Sunday, October 27, 2019

The Turnover Culture In The Hotel Industry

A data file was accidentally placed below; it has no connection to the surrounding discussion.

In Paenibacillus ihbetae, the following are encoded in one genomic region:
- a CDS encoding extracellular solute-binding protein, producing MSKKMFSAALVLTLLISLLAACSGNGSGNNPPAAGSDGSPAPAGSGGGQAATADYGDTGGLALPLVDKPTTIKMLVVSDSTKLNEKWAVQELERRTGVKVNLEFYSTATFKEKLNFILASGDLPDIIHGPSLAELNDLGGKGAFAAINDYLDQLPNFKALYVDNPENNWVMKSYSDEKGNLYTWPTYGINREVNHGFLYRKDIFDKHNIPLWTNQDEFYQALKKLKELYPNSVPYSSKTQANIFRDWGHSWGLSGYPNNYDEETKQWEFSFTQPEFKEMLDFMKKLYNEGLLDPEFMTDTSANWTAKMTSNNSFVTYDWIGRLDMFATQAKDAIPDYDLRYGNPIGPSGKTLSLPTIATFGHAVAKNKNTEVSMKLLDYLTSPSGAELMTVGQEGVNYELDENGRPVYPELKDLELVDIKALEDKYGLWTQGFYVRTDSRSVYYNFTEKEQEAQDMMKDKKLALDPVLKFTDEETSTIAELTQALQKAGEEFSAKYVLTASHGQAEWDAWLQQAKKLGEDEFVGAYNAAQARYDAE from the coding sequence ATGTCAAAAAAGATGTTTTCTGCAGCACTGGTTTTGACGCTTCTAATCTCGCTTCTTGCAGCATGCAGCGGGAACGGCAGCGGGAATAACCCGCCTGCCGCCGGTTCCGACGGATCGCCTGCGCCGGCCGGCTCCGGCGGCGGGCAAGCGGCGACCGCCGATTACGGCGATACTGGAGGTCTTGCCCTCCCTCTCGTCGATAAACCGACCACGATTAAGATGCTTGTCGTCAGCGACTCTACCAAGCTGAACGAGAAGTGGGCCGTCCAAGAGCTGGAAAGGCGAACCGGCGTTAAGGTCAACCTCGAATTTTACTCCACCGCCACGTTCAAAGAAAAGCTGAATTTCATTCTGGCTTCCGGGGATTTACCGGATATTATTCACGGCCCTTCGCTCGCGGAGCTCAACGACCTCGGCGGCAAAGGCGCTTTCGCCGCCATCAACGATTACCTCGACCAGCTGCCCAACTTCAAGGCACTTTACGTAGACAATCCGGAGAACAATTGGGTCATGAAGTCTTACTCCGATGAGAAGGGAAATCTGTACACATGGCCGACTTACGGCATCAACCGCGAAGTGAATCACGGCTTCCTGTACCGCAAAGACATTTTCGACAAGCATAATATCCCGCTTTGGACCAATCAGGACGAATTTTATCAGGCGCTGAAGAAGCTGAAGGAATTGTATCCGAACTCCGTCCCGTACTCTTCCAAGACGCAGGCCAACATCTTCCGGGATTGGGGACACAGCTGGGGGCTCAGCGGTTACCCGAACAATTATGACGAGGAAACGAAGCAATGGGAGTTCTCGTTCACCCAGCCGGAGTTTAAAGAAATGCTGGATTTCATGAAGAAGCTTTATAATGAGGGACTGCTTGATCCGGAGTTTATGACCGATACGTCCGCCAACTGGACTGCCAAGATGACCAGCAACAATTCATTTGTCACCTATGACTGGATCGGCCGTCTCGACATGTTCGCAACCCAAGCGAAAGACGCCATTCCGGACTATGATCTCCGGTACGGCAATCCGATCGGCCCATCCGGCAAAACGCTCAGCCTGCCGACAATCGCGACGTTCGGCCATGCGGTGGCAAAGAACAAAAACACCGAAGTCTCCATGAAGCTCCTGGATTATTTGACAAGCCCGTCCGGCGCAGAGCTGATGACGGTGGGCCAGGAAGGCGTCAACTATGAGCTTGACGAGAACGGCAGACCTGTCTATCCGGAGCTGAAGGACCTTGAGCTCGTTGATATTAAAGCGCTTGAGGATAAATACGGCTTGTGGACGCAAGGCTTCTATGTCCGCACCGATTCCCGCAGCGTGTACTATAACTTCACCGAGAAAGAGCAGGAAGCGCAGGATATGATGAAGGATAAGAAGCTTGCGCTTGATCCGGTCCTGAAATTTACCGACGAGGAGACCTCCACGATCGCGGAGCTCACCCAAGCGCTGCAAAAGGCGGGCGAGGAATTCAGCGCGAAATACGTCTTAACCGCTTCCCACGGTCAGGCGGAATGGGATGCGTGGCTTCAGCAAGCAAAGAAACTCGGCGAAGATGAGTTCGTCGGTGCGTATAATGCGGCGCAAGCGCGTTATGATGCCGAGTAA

The Turnover Culture In The Hotel Industry Part B Abstract It is revealed that high labor turnover is a major global problem in hotel industry. The human resource management in the hotel industry is facing challenge about retaining employees and minimizes the turnover. Therefore, it is worth to investigate about the human resource management in the hotel industry. The purpose of this study is to explore the labor turnover in hotel industry, and its associated the factors affecting the labor turnover and how to manage the labor turnover. The labor turnover in hotel industry is influenced by the work related factors, external factors and external factors. According to some statistics, the cost of labor turnover in hotel industry is very high. Moreover, some retention strategy are propose to overcome the labor turnover are discussed including training, employee motivation and employee recognition. Section 1 : Introduction Reason for choice of topic The tourism industry is the leading industry in many countries. Hong Kong tourism industry contributing $162.8 billion or 10.8% of gross domestic product in 2009(http://www.gov.hk/en/residents/, http://www.tourism.gov.hk/textonly/english/statistics/statistics_perform.html ) and Thailand tourism industry generate 6.5% of gross domestic product in 2008 (http://www.thaiwebsites.com/tourism.asp). Accommodation is an essential element of tourism service and it is vital to the quality of the tourist experience, as it constitutes a major part of consumption. This study is to investigate the labor turnover in the hotel organization. It is general known that the hospitality industry has a major challenge about the labor turnover and staff stability rates. These problems are usually occur in the front-line staff as it is related to a lot of unfavorable working conditions in hotel, such as the long working hours, unstable working schedule and lack of promotion opportunities. Therefore, many people are not willing to enter to the hotel industry or some people have work for many years in hotel industry but shift to another industry because of those unfavorable working conditions. Besides, the human resource management in the hotel industry are facing some serious problems about retaining the employees and recruits the right people to fill in the right job. Therefore, it is worthwhile to investigate the factors that cause the front-line employees to quit the job. In addition, to discuss what the human resource management can do to retain the st aff and manage the labor turnover in the hotel organization. Another reason for choosing this topic to study is the authors want to become the human resource manager in a hotel. Therefore, it is vital that the author have a clear understanding of what challenges that the human resource management are facing and to use the specific approach to overcome those problems. 1.2 Academic objectives of dissertation This paper aims to achieve the followings objectives: To find out what is the meaning of labor turnover and have an overview of the turnover culture in the hotel industry To discuss the factors that influence labor turnover in hotel industry. To explain the cost of labor turnover in hotel industry. To find out what the human resource management can do to managing the labor turnover. Outline of sections In section 1, the author talked about her reason for choice this topic and the major objectives through this project. In section 2, the authors explained the concepts of labor turnover briefly and provide an overview of the turnover culture in the hotel industry. In section 3, the author would explain the factors influence the turnover in the hotel industry and have an understanding of the cost of labor turnover. It could help to show the labor turnover is a serious problem within the industry. Moreover, in section 4, the author wants to make others understand how to manage the labor turnover in the hotel industry. Finally in section 5, would be the summary and conclusion about this project. Section 2: Literature review 2.1 What is labor turnover? According to Price (1977, p.15) the term turnover is defined as the ratio of the number of organization members who have left during the period being considered divided by the average number of people in that organization during the period and also each time a position is vacated, a new employee must be hired and trained. This replacement cycle is known as turnover (Woods, 1995, p. 345). Labor turnover refers to the movement of employees in and out of a business. Labor turnover affects both workers and firms: workers may need to learn new job-specific skills, whilst firms incur the costs of hiring and training new workers (Brown et. al., 2009). The new workers may be more highly motivated and more highly skilled. Hence, turnover may enhance firm performance. However, high labor turnover causes problems for the firm as it is costly, lowers productivity and morale. Labor turnover can be divided into two main types: voluntary, where the employees leave of their own free will, and involuntary, where the employer decides that employment should terminate. Retirement can fall into either category (Boella, 2000). Most often the voluntary turnover arises where some employees leave to escape negative work environment factors and other are pulled away from the organization by more attractive opportunities and Cheng and Brown (1998) stated that people quit their job for many reasons, but most reasons are not related to management. In recent study, the involuntary turnover can applied to those employees have a poor performance or have did some serious mistakes then the organization would encourage them to quit than fire them. 2.2 The turnover culture in the hotel industry Everyone knows that the hotel industry is a highly labor-intensive industry but the high labor turnover is a serious problem within the industry all around the world. Some theorists such as Mobley (1977), Price (1977), Price and Mueller (1986) identified a range of other variables such as pay, communication, social integration, reutilization, role overload, promotional opportunity, training, supervisor and co-worker support, and distributive justice as having a significant impact upon turnover. According to the research Griffith University, the primary reason for managerial and operational turnover was voluntary resignation, followed by an internal transfer. Performance related terminations were very low. The main motivating factors for executives, managerial and supervisory staff to change jobs, within the hotel industry, were better career opportunities and better working hours. Changing jobs outside the industry was primarily motivated by higher salaries, working hours and better career opportunities. The data suggests that higher wages and better working hours are the major drivers for managerial employees to leave. Similarly, operational staff seek better wages, better working hours and improved career opportunities. In the pervious years, a small among of staff in hotel industry will stay for longer than five years but the voluntary turnover is gradually increase compared with the last decades. According to Kennedy and Berger (1994, p. 58) they stated that, in the hospitality industry, the highest turnover occurred during the first 4 weeks (in employment). The cause of turnover is often poor human resource decisions and the unmet expectations of newcomers. 2.3 Factors affecting employee intent to leave in the hotel industry There are many factors affecting employee turnover. According to a widely accepted though, employees usually quit their jobs because of lack of wages. However, many studies show that there are also many complex factors affecting employee turnover other than wage, such as the management of the company, economics, and psychology. In the following section, some factors affecting employee turnover are discussed. 2.3.1 Work Related Factors The work related factors are other factors that will influence the labor turnover in the hotel industry. The following section will mainly focus on the job satisfaction, pay, working environment, work performance, promotion opportunities and the organization commitment how to influence the labor turnover. 2.3.1.1 Job Satisfaction Job satisfaction is containing the satisfaction with pay, satisfaction with the work itself, satisfaction with the supervision, satisfaction with the promotion opportunities (Khatri et. al., 2003). According to Davis (1981), job satisfaction can be defined as pleasantness or unpleasantness of employees while working. In addition, Oshagbemi (2000) has defined job satisfaction as individuals positive emotional reaction to particular job. The term job satisfaction is considered an attribute that exists as the equity of a variety of desired and non-desired job-related experiences. It is also defines as the degree of fit between the features of a job and employees expectations. In addition, there are researchers who view that job satisfaction is a result of both employees expectations and aspirations and their existing status (Clark Oswald, 1996). When the employees with a lack of job satisfaction they will be quitting the job, and the basic reason is that they expect to have a more sati sfying job. On the other hand, if the employees have a high job satisfaction, the organization will be fewer labor turnovers. Price and Mueller (1981) stated that job satisfaction has an indirect influence on turnover through its direct influence on formation of intent to leave. Another study stated that employees with higher degree of trust would have higher levels of job satisfaction in the hospitality industry (Gill, 2008). 2.3.1.1.1 Pay According to the past study, the average annual wages of hotel are very low compare with the other industries such as the IT technology and education industry. A low starting salary is found in the frontline department in the hotel industry such as the housekeeping, Food and Beverage and front office. It was shown that dissatisfaction with pay is among the significant factors responsible for turnover (Pavesic and Brymer, 1990; Pizam and Ellis, 1999). Pay is received by the staff and money is equivalent to staffs effort to provide service. The salary, compensation and fringe benefit received by the staff are also the pay. Therefore, if the pay is increase, it can reduce the labor turnover. The relationship between pay and job satisfaction has received considerable attention (Churchill, FordWalker, 1974; Lawler, 1995). The pay was the most important job attribute contributing to job satisfaction in the Hong Kong hotel industry. Therefore, higher pay is significantly related to greater job satisfaction. The staff will be more satisfied with their job when the actual pay is more than the expected pay. The other situation that causes the staff to be more likely to leave their organization is that when they perceive that they are receiving lower salary but they know the other people elsewhere are offered better pay. Therefore, offering higher wages than competing organization will enable the organization to retain some talented worker. 2.3.1.1.2 The work itself The work itself is a critical dimension in employee job satisfaction (Luthans, 1992; Lawler, 1995; Qu, Ryan Chu, 2001; Groot Van Den Brink, 1999) and Glisson and Durick (1988) considered the worker and the nature of the work itself as two important factors affecting job satisfaction. The internal satisfactory factors are related to the work itself, such as: feeling of achievement, feeling of independence, self-esteem, feeling of control and other similar feelings obtained from work. And the external satisfactory factors such as: receiving praise from the boss, good relationships with colleagues, good working environment, high salary, good welfare and utilities. There is a relationship between job satisfaction and stress. Barsky, Thoresen, Warren and Kaplan(2004) argued that high level of work stress will be decrease the job satisfaction and finally leaving the organization because workers feel their job duties are difficult to fulfill. Price (1977) divided job stress into four types: lack of resources to perform, the amount of workload, the clarity of the role obligations and the role conflict. Those job stresses will also make the employees intent to quit the organization. 2.3.1.1.3 The supervision Supervision, being one of the dimensions of job satisfaction (Rust et al., 1996), is defined from the employee-centeredness perspective, it is manifested in ways such as checking to see how well the subordinate is doing, providing advice and assistance to the individual, and communicating with the worker on a personal as well as an official level (Luthans, 1992, pp. 121-122). Some information show that, satisfaction with supervisor will influence job satisfaction positively and finally decrease the labor turnover. If the supervisor provide more concern and social support to the employees, they will be more satisfy and the turnover will be decrease. 2.3.1.1.4 The promotion opportunities Price (2001) stated that promotion opportunities are the potential degree of movement to a higher level status within an organization. The promotion opportunities are also the important category to define the employees are satisfy or dissatisfy, because promotion opportunities are usually associated with increase the salary. However, the result show that hotel sector are lack of promotion opportunities rather than not having enough fair promotion policy (Iverson and Derry. 1997). Due to the hotel industry are lack of promotion opportunities, it will reduce the chance to retain the talented employees in the organization. When employees suffering from unfair treatment, they will change their job attitude immediately and may quit in long run (Vigoda, 2000). 2.3.1.2 The Organization Commitment According to Pennstate (2006), organizational commitment is the relative strength of an employees attachment or involvement with the organization where he or she is employed. Organizational commitment is important because committed employees are less likely to leave for another job and are more likely to perform at higher levels. There are three dimensions of organizational commitment, which are affective commitment, continuance commitment and normative commitment. Turnover literature has consistently found a strong relationship between turnover and organizational commitment, indicating that employees with low commitment are likely to withdraw from the organization. Alternatively, a positive relationship has been found between organizational commitment and career progress or internal promotions indicating that promoted employees are more likely to exhibit higher organizational commitment. 2.3.1.3 Work Performance Employees work performance is another factor affecting labor turnover. According to a study conducted by Jewell and Siegal (2003), it was found that the employees having high performance were not willing to leave their jobs. At this point of view, if the employees having low performance leave their jobs for any reasons, labor turnover is not an important matter for the company. On the other hand, if the employees have a high job performance. Low wages, exclusion from prizes, unsuitable jobs are also among the reasons causing low performance and high employee turnover. 2.3.1.4 Personal Reason Some employees also leave their jobs because of personal reasons. A principal reason that employees leave their jobs is lack of incentives (Pizam and Ellis, 1999). Employees may simply want recognition or an opportunity in advance. For example, The Ritz Carlton Company has reduced employee turnover by focusing on quality recruitment, providing better training and orientation, establishing realistic career opportunities and creating long-term incentive and reward systems. 2.3.2 Demographic Factor Most voluntary turnover models include demographic variables such as age, gender, race, tenure, marital status, number of dependents, and educational experience. However, this paper only focuses on the level of education, gender, marital status and age. 2.3.2.1 Level of Education One of the major challenges of the hospitality industry is the retention of highly educated employees. We define highly educated staff as employees who have followed a higher education program at a bachelors or masters level successfully ( Deery and Shaw, 1999). Carbery et al. (2003) noted that those more highly educated managers or non-managers are more likely to intent to make a turnover decision. One research study by (Blomme et. al., 2010), it shows that among alumni of the Hotel School The Hague who are working worldwide has shown that within 6 years after graduation about 70% of all graduates from the hotel school The Hague leave the organization in which they are working. The more highly educated staff will be less easily satisfied with their jobs than those staff with lower education level because the highly educated staff have higher expectations in job status and salary and they may not be willing to join or stay in the hotel industry. In addition, the external labor market s will provide many opportunities for those highly educated people to satisfy their high expectation on financial benefit. (Wong, Siu Tseng, 1999) 2.3.2.2 Gender Some study noted that, the female and male have their particular behavior that would influence the labor turnover. According to a study conducted by(Doherty and Manfredi,2001:62), it was found that women workers leave their jobs more than men workers, because the roles of women have to taking care of children, having baby in a society and doing house work. In addition, Hersch and Stratton (1997) stated that women, especially married women, spend more time engaged in household activities and are substantially more prepared to quit their job for a family-related reason than men . Some women workers also do not want to return to their jobs after having baby. On the other hand, the study conducted by Tang and Talpade (1999), it stated that males tended to have higher satisfaction with pay than females, whereas females tended to have higher satisfaction with co-workers than males. Its means that women tend to rate social needs as more important than men such as working with people and being helpful to other. Men tend to consider pay more important than do women. Women often begin their careers with much lower expectations than men do and they are willing to take career risks and change employers to do so. Finally, women workers usually work at the entry level jobs in hotel and accordingly get less pay than their men co-workers. According to a study conducted by Iverson (2000) in the USA, it was found that women managers in hotel got very less wages than men managers whether in the beginning or top of their careers. In a similar study, it was found that men workers got more wages than women workers got (Burgess, 2000). It was also found that in order to balance the wage differences among men and women workers, basic and routine job were given to women workers than men workers. 2.3.2.3 Marital Status According to Pizam and Ellis (1999), it stated that marital status could influence labor turnover. Those married employees are most concerned with the balance between their work and family life. Hom and Griffeth (1995),stated that married employees will not want to have a voluntary turnover. Because they have many concerns about the financial needs for their family. If they cannot afford the long and unstable working hours, they will tend to give up the job. However, this issue mostly occurs on women. Therefore, they will have more time for family life and take care of their child. On the other side, the unmarried employees will consider factors related to their jobs such as promotion opportunities and organization commitment more than those married employees (Wong, Siu Tsang, 1999). Therefore, they are less satisfied with their job than married employees. 2.3.2.4 Age In recent study, Hartman and Yrle (1996) points out that the Generation Y employee mostly creates the labor turnover in hospitality industry. In addition, the study conducted by Iverson and Deery (1997), it stated that younger employees have a higher propensity to leave than older employees. The problem was arisen in this decade; as the employees born in the baby boomer are retire gradually. The baby boomer is anyone born between 1946 and 1964. They have been through periods of war; therefore have less opportunity in education institutions. They tend to demand more stability in their workplace, and they are very loyalty to their employees. On the other hand, the Generation Y employee who was born between the years 1979 and 1994, they can adapt the changes easily and seek a higher standard of life therefore, they consider more about their interest in the work. Furthermore, they usually change their job, as they want to gain more experience and make their life more diversity. 2.3.3 External Factors The external factors are the factors that we cannot control and very difficult to predict. Some of these factors include political shifts, legislation, new or modified regulations, global economic conditions, technology changes and major mining disasters. In some study, the hotel industry is quite easily influenced by the global economic conditions. The economic situation could predict most of the labor turnover within the industry. Therefore, the unemployment rate affects the employees perception on job satisfaction. If the economic is down turn, the employees who perceive a high level of job dissatisfaction, they may still stay in organization because they dont want to lose their current job and also the job market is a lack of opportunities for them to get a better job. On the other hand, if the economic condition have improve, the employees will leave the organization immediately to find a better job. Therefore, it may create the high level of labor turnover when the economic have improved. In the later part of the literature will focus on how to manage the labor turnover in order to minimize the labor turnover within the hotel industry. 2.4 The cost of labor turnover In the previous section, some of the critical factors that affect the labor turnover are discussed. The following section will focus on the cost of labor turnover and its impact. Labor turnover is a significant cost to hotel and it may be the most significant factor affecting hotel profitability, service quality and skills training. (Davidson et. al., 2009). The cause of labor turnover is multidimensional, such as low morale, low productivity, low standard of performance and absenteeism. According to the statistics from TTF Australia(2006), the annual cost of replacing managerial employees was $109,909 per hotel and the annual cost of replacing operational employees was $9,591 per employee. The total annual cost of turnover ($49M) equates to 19.5% of 64 surveyed hotels total payroll costs ($250M). Another study stated that the Marriott Corporation alone estimated that each 1% increase in its employee turnover rate, costs the company between $5 and $15 million in lost revenues (Schlesinger and Heskett, 1991).Therefore, the cost of labor turnover is very high. Labour turnover is not only a significant tangible dollar cost but also an intangible or hidden cost associated with loss of skills, inefficiency and replacement costs (Lashley Chaplain, 1999). The direct impact of labor turnover will cause financial suffering such as administrative cost and Lashley (1999) refers to lost investment in training and lost staff expertise as particular examples of turnover costs and opportunity costs. For the indirect impacts caused by high labor turnover are lack of manpower, poor quality of service and low morale of employees and also if turnover increases, service quality may decline as it takes time and resources to back fill departing employees, especially at busy hotels (Lynn, 2002). Labour is a significant cost and the leakage of human capital through unnecessary turnover is an element of critical importance to bottom line performance. A number of HRM practices have been suggested as potential solutions for turnover, such as investment in training, offering organisational support, adopting innovative recruitment and selection processes, offering better career opportunities (Cheng Brown, 1998; Forrier Sels, 2003; Hinkin Tracey, 2000; Walsh Taylor, 2007; Walters Raybould, 2007) and adopting measures to increase job satisfaction and commitment. 2.5 How to manage the labor turnover in the hotel industry? High staff turnover is the common problem in hotel industry, it is also a major factor affecting workplace efficiency, productivity, and hotel cost structure. Labor turnover represents a challenge for contemporary HRM strategies and practices. Therefore, in this section, it will turn to focus on how to manage the labor turnover from the human resources perspective. In the previous section, the cost of labor turnover in the hotel is discussed. The total annual cost of turnover ($49M) equates to 19.5% of 64 surveyed hotels total payroll costs ($250M). The turnover cost are very high, thus the awareness of the importance of employees staying with an organization is evident. Hinkin and Tracey (2000) advocate that hospitality executives who understand the value of human capital and adopt organizational policies and management practices in pursuit of employee retention will outperform the competition. Effectively designed and well implemented employee retention programs that increase employee tenure more than pay for themselves through reduced turnover costs and increased productivity (Hinkin and Tracey, 2000). According to 2500 supervisors, managers and executives within this sector, the top five most important aspects a company can provide to retain their people are as follows: communication, Leadership, Career path, development and understanding aspirations and helping the individual towards achieving them.(Baum ,2006) This shows that, the employee are highly concern for this five elements to determine their job satisfaction. Therefore, when HRM design for a retention scheme, they can consider those five elements before their decision. 2.5.1 Training In organizations where employees receive the proper training needed to assume greater responsibilities, turnover rates are generally lower. Several studies show that training activities are correlated with productivity and retention (Delery and Doty, 1996; Huselid, 1995; Kallenberg and Moody, 1994; MacDuffie, 1995; Shaw et al., 1998; Terpstra and Rozell, 1993; US Department of Labor, 1993, Walsh and Taylor, 2007; Youndt et al., 1996). Staff is a unique asset in the company. Therefore, many hotel have invest a huge number of money per year for staff development. Because they realize that provide training to their employees would enhance the organization produtivity and improve their job performance. For the long-term purpose, training can solve the problem of high labor turnover in a hotel. Moreover, the hotel industry are now have a general shortage of the middle management staff. Therefore, the training should be around to develop and train new management personnel. For example, in 2004 Shangri-La Hotel Resorts Shangri-La Academy was born, this is a full-time facility that handles internal training for progression up the ranks. In addition, the Intercontinental Hotel Group also launched an in-house training center in order to groom their high potential employees to take on managerial positions within their company. Those measures of the Shangri-La Hotel and the Intercontinental Hotel Group is to do the retention of their employees and confront the trend of shortage of experienced staff and try to minimize the labor turnover. 2.5.2 Motivate the employee Staff motivation is as vital to success as any skill or personal attribute and its also plays a key role in staff retention. Motivation is the process by which a persons efforts are energized, directed, and sustained toward attaining a goal.(Stephen Coulter, 2006:482) . Staff motivation is a key element in retaining staff and help them increase the job satisfaction thus the labor turnover rate may be decrease. It is essential for the management of hotels to develop efficient HRM polices and practices that enable them to motivate competent employees who can contribute to the achievement of their objectives. This requires employees at different levels of management and at different stages in their career in order to maintain high morale and high performance (Enz and Siguaw, 2000). If hotel managers can satisfy their employees, it will help them to improve customer satisfaction in the long run and retain them. (Tsaur and Lin, 2004). 2.5.3 Employee recognition, rewards and compensation Numerous studies have addressed the impact of employee compensation, rewards and recognition on turnover and retention. If the hotel manager gives more recognition, rewards and compensation to their employees, it can minimize the turnover. Several research studies found that highly competitive wage systems promote employee commitment and thus results in the attraction and retention of a superior workforce (Becker and Huselid, 1999; Guthrie, 2001; Shaw et al., 1998). Shaw et al.s (1998) study further noted that employees will remain with an organization as long as it serves their self-interest to do so better than the alternatives available to them elsewhere. The study also found that companies providing incentive plans to employees are more likely to experience lower turnover rates among non-managerial employees. Milman (2003) concluded that the most significant retention predictors included intrinsic fulfillment and working conditions rather than monetary rewards. Similarly, the study by Walsh and Taylor (2007) revealed that although compensation and work-life balance are important, it is the absence of opportunity for professional growth and development that affects management retention and turnover (Walsh andTaylor, 2007). Section 3: Summary and Conclusions Labor turnover refers to the movement of employees in and out of a business. Labor turnover may enhance firm performance but high labor turnover causes problems for the firm such as lowers productivity and morale. Labor turnover can be divided into two main types: voluntary and involuntary. High labor turnover is a serious problem within the industry all around the world. A range of other variables such as pay, communication, social integration, reutilization, role overload, promotional opportunity, training, supervisor and co-worker support, and distributive justice as having a significant impact upon turnover. The reasons of labor turnover in hotel industry can be classified as work related factors, demographic factors and external factors. For the work related factors, job satisfaction can be defined as pleasantness or unpleasantness of employees while working. It is containing the satisfaction with pay, satisfaction with the work itself, satisfaction with the supervision, satisfaction with the promotion opportunities When the employees with a lack of job satisfaction they will be quitting the job. On the other hand, if the employees have a high job satisfaction, the organization will be fewer labor turnovers.